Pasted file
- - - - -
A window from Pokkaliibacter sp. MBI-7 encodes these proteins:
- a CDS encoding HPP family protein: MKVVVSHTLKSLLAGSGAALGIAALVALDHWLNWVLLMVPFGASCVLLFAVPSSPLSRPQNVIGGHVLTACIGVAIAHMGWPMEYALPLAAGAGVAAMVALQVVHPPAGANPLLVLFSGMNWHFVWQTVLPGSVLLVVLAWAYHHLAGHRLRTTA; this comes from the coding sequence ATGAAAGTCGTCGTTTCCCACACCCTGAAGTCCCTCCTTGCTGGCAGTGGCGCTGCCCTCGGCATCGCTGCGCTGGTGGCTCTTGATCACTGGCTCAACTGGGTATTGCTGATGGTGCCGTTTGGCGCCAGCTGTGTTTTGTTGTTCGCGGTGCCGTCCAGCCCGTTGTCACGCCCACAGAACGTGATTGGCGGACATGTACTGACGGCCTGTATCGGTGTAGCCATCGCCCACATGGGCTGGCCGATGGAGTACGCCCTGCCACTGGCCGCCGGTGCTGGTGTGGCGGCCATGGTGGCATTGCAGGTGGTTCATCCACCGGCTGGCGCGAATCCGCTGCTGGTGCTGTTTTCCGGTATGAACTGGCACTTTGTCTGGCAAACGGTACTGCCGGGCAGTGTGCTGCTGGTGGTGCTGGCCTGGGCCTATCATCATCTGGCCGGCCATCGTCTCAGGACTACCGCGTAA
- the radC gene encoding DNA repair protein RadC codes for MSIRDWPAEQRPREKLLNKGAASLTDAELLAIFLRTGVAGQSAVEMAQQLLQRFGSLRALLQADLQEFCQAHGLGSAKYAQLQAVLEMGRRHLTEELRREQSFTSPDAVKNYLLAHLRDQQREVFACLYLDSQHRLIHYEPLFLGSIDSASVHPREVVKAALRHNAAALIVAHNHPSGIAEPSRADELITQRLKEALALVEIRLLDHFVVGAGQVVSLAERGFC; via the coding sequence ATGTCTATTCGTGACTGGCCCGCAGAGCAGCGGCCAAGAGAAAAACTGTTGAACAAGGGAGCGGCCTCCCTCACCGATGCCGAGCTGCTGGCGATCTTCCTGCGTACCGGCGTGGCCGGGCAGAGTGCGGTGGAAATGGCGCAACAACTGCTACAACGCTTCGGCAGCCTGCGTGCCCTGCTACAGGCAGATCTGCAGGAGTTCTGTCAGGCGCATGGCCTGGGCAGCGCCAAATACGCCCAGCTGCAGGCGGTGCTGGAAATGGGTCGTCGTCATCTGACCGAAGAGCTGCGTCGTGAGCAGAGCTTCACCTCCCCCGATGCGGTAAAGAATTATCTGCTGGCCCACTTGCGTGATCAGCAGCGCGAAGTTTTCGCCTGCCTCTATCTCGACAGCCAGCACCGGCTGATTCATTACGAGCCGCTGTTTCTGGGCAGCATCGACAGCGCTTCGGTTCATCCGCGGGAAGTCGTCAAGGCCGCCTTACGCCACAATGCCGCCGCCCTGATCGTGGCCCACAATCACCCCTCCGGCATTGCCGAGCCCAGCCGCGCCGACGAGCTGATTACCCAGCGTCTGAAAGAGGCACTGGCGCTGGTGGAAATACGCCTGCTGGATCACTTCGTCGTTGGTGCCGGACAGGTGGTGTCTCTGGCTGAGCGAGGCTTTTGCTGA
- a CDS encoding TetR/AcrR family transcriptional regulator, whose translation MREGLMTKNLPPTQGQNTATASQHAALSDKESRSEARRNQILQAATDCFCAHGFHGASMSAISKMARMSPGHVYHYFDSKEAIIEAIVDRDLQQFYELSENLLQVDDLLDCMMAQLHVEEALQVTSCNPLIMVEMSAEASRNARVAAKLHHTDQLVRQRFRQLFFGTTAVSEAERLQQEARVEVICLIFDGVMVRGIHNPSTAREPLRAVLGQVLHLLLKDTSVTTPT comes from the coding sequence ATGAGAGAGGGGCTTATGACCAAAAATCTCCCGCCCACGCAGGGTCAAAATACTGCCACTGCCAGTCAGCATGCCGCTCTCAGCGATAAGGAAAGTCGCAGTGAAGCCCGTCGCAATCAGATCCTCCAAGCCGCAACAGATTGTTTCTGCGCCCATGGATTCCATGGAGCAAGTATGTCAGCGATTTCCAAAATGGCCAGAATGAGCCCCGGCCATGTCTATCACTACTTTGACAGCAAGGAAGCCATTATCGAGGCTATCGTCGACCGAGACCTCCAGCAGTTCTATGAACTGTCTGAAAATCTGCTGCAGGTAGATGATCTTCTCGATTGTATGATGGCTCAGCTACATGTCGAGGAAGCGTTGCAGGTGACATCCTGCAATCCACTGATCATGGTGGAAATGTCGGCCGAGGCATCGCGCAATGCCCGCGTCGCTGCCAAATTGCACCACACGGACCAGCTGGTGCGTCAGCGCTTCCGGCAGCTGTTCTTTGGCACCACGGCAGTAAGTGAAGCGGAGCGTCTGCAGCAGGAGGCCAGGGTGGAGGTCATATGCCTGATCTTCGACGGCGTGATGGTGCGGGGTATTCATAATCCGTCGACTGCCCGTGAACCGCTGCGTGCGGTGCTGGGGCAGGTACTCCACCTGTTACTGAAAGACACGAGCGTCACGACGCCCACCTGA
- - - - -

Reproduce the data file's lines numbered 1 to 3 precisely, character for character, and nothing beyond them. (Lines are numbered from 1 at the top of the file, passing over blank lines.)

A window from Pokkaliibacter sp. MBI-7 encodes these proteins:
- a CDS encoding HPP family protein: MKVVVSHTLKSLLAGSGAALGIAALVALDHWLNWVLLMVPFGASCVLLFAVPSSPLSRPQNVIGGHVLTACIGVAIAHMGWPMEYALPLAAGAGVAAMVALQVVHPPAGANPLLVLFSGMNWHFVWQTVLPGSVLLVVLAWAYHHLAGHRLRTTA; this comes from the coding sequence ATGAAAGTCGTCGTTTCCCACACCCTGAAGTCCCTCCTTGCTGGCAGTGGCGCTGCCCTCGGCATCGCTGCGCTGGTGGCTCTTGATCACTGGCTCAACTGGGTATTGCTGATGGTGCCGTTTGGCGCCAGCTGTGTTTTGTTGTTCGCGGTGCCGTCCAGCCCGTTGTCACGCCCACAGAACGTGATTGGCGGACATGTACTGACGGCCTGTATCGGTGTAGCCATCGCCCACATGGGCTGGCCGATGGAGTACGCCCTGCCACTGGCCGCCGGTGCTGGTGTGGCGGCCATGGTGGCATTGCAGGTGGTTCATCCACCGGCTGGCGCGAATCCGCTGCTGGTGCTGTTTTCCGGTATGAACTGGCACTTTGTCTGGCAAACGGTACTGCCGGGCAGTGTGCTGCTGGTGGTGCTGGCCTGGGCCTATCATCATCTGGCCGGCCATCGTCTCAGGACTACCGCGTAA
- the radC gene encoding DNA repair protein RadC codes for MSIRDWPAEQRPREKLLNKGAASLTDAELLAIFLRTGVAGQSAVEMAQQLLQRFGSLRALLQADLQEFCQAHGLGSAKYAQLQAVLEMGRRHLTEELRREQSFTSPDAVKNYLLAHLRDQQREVFACLYLDSQHRLIHYEPLFLGSIDSASVHPREVVKAALRHNAAALIVAHNHPSGIAEPSRADELITQRLKEALALVEIRLLDHFVVGAGQVVSLAERGFC; via the coding sequence ATGTCTATTCGTGACTGGCCCGCAGAGCAGCGGCCAAGAGAAAAACTGTTGAACAAGGGAGCGGCCTCCCTCACCGATGCCGAGCTGCTGGCGATCTTCCTGCGTACCGGCGTGGCCGGGCAGAGTGCGGTGGAAATGGCGCAACAACTGCTACAACGCTTCGGCAGCCTGCGTGCCCTGCTACAGGCAGATCTGCAGGAGTTCTGTCAGGCGCATGGCCTGGGCAGCGCCAAATACGCCCAGCTGCAGGCGGTGCTGGAAATGGGTCGTCGTCATCTGACCGAAGAGCTGCGTCGTGAGCAGAGCTTCACCTCCCCCGATGCGGTAAAGAATTATCTGCTGGCCCACTTGCGTGATCAGCAGCGCGAAGTTTTCGCCTGCCTCTATCTCGACAGCCAGCACCGGCTGATTCATTACGAGCCGCTGTTTCTGGGCAGCATCGACAGCGCTTCGGTTCATCCGCGGGAAGTCGTCAAGGCCGCCTTACGCCACAATGCCGCCGCCCTGATCGTGGCCCACAATCACCCCTCCGGCATTGCCGAGCCCAGCCGCGCCGACGAGCTGATTACCCAGCGTCTGAAAGAGGCACTGGCGCTGGTGGAAATACGCCTGCTGGATCACTTCGTCGTTGGTGCCGGACAGGTGGTGTCTCTGGCTGAGCGAGGCTTTTGCTGA